30 years of accomplishments

Fort said he is proudest of establishing the Young Company, which gives students in theater programs the chance to work on a professional stage, and of the upcoming opening of the new stage at Walker Farm.

Susan Haefner, left, and Tim Fort during the Spring Gala.

“It’s an infrequent occasion for any theater to open in North America these days,” said Fort.

Ewen, Fort and Stettler joined the company as artistic directors in 1988, following he death of Walter Boughton, the company’s second producer in its first 50 years. The playhouse itself was a former church turned into what the Boston Globe would call “the most beautiful theatre in New England” by Weston architect Raymond Austin.

In 1937, director Harlan Grant produced the theater’s first summer stock season, featuring a young Lloyd Bridges. Over the years, the company grew, added musicals, a late-night entertainment venue called The Cellar (now the Act 4 Cabaret) and a pre-theater restaurant.

And during those years, the company – with the support of its surrounding communities – weathered a 1962 fire that destroyed the original building and floods twice in the 1970s, each time coming back to put on its shows.

You can hardly go to a Broadway show and look at the playbill without seeing the name of somebody who has been at Weston. They took the theater  from a $150,000 a year budget to over $2 million, made it an equity company.

Anthony Wood
WPTC board chair

And when Tropical Storm Irene ravaged Vermont in 2011, it flooded the playhouse’s downstairs, ruining costumes, props and musical instruments including a new grand piano. The company again dug out, cleaned up and completed the run of the world premiere of St. Ex.

A search for the future

Stettler said that the company will put together a search committee, hire a search firm and look for someone who will fit the vision of the board while bringing new energy to the playhouse.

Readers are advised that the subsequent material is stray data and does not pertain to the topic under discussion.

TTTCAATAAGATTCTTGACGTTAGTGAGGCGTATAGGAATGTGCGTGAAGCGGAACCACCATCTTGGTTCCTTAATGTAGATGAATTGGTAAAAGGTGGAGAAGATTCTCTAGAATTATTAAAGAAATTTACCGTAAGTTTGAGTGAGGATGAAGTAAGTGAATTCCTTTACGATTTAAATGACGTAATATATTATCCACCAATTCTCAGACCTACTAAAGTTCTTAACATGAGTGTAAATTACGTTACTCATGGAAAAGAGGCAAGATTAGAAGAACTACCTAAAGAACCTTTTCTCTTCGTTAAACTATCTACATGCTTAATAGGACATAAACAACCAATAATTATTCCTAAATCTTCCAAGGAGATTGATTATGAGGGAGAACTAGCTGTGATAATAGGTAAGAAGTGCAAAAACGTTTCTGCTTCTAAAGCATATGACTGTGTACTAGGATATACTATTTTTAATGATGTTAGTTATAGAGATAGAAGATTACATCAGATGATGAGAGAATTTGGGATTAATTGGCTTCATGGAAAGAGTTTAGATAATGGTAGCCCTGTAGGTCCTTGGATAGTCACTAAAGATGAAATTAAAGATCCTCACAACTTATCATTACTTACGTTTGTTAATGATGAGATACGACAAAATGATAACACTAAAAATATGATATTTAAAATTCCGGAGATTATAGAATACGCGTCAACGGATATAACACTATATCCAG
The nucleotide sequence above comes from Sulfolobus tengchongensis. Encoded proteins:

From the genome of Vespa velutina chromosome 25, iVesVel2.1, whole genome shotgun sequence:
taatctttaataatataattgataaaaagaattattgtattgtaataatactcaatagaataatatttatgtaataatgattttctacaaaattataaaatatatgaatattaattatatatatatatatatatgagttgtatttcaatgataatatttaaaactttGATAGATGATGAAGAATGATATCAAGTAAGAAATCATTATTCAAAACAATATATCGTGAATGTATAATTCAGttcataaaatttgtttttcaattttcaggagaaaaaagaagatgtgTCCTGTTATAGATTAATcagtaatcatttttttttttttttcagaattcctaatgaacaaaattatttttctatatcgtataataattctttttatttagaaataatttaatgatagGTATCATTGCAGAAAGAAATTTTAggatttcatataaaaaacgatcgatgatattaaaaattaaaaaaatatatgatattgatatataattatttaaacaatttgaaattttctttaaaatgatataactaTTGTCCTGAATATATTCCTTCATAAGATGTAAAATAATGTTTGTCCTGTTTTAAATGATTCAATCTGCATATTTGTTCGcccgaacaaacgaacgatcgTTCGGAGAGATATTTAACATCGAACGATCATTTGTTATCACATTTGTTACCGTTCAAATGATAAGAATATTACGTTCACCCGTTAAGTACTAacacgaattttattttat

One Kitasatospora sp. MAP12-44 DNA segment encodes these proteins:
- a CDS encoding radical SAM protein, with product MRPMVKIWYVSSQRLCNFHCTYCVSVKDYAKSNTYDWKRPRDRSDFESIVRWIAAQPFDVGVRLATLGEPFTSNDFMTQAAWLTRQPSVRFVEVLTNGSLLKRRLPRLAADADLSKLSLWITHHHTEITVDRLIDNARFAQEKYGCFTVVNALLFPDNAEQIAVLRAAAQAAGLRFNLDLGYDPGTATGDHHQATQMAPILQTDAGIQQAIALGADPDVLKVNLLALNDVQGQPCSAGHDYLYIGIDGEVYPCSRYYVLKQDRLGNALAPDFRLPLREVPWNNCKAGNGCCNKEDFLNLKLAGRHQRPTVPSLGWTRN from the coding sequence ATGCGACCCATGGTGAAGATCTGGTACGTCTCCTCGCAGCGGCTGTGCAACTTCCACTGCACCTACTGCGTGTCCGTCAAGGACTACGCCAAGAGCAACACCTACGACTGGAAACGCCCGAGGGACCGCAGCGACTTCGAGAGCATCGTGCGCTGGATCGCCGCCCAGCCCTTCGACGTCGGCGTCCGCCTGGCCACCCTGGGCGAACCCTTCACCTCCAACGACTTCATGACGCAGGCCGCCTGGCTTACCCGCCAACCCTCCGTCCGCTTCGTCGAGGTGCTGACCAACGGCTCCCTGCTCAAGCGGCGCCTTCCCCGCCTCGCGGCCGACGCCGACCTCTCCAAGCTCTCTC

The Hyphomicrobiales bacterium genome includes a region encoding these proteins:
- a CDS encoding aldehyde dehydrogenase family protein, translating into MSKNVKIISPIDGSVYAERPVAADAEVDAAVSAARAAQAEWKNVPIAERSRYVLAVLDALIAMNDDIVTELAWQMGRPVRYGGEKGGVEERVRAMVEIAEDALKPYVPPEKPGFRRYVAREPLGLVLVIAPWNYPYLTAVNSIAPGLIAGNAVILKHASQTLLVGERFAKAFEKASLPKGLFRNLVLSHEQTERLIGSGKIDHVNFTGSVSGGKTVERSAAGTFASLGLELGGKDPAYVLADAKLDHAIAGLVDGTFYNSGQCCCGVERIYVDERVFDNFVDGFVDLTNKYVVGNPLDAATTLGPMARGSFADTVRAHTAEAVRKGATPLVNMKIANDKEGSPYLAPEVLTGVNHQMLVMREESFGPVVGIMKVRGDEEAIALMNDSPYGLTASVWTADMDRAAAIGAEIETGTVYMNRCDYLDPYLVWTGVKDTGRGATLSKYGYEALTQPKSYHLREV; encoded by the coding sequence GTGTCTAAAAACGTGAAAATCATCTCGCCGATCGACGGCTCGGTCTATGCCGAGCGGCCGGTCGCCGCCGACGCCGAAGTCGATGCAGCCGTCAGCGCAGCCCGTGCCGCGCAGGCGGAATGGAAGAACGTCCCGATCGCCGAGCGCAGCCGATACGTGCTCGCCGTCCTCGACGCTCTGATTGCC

From left, Malcolm Ewen, Tim Fort and Steve Stettler at Walker Farm.

According to Wood, the company will be looking to hire one person for the job. “The success of a triumvirate is the exception,” said Wood. “These guys grew into the theater together and we realize we can’t replicate that.”

Asked if there was thought given to Michael Berresse — who directed the popular musical Once and was recently named associate artistic director — being a candidate for the role, Wood pointed to him as the kind of person who would fit the bill.

At the time, “he was not brought in to be a successor but rather as extra muscle for the reduced capacity created by medical challenges,” said Wood. “He’s the caliber of leadership we want and we would love him to be a candidate, but to be clear we will be having the really open, broad national search that the position deserves.”

Koenig added that the national search for a one person to replace the three should stir up a lot of interest because of the the new Walker Farm theater and the many other exciting happenings at the playhouse.

As for Ewen, Fort and Stettler’s future involvement with the company, Koenig said, “They will never be anything but a key part of the company.  … they need to identify the degree to be involved.”

“I’d like to stay involved – although not as an artistic director,” said Ewen, who also works with Chicago’s Steppenwolf Theatre when he’s not in Weston. “I look forward to seeing the work of a new generation,” said Ewen.

“We’ll do one more year here, and I’ll probably retire in a couple of years,” said Fort who has taught at Queens University in Ontario since 1986. “And I’ll be able to see what the rest of the world is up to in the summer.”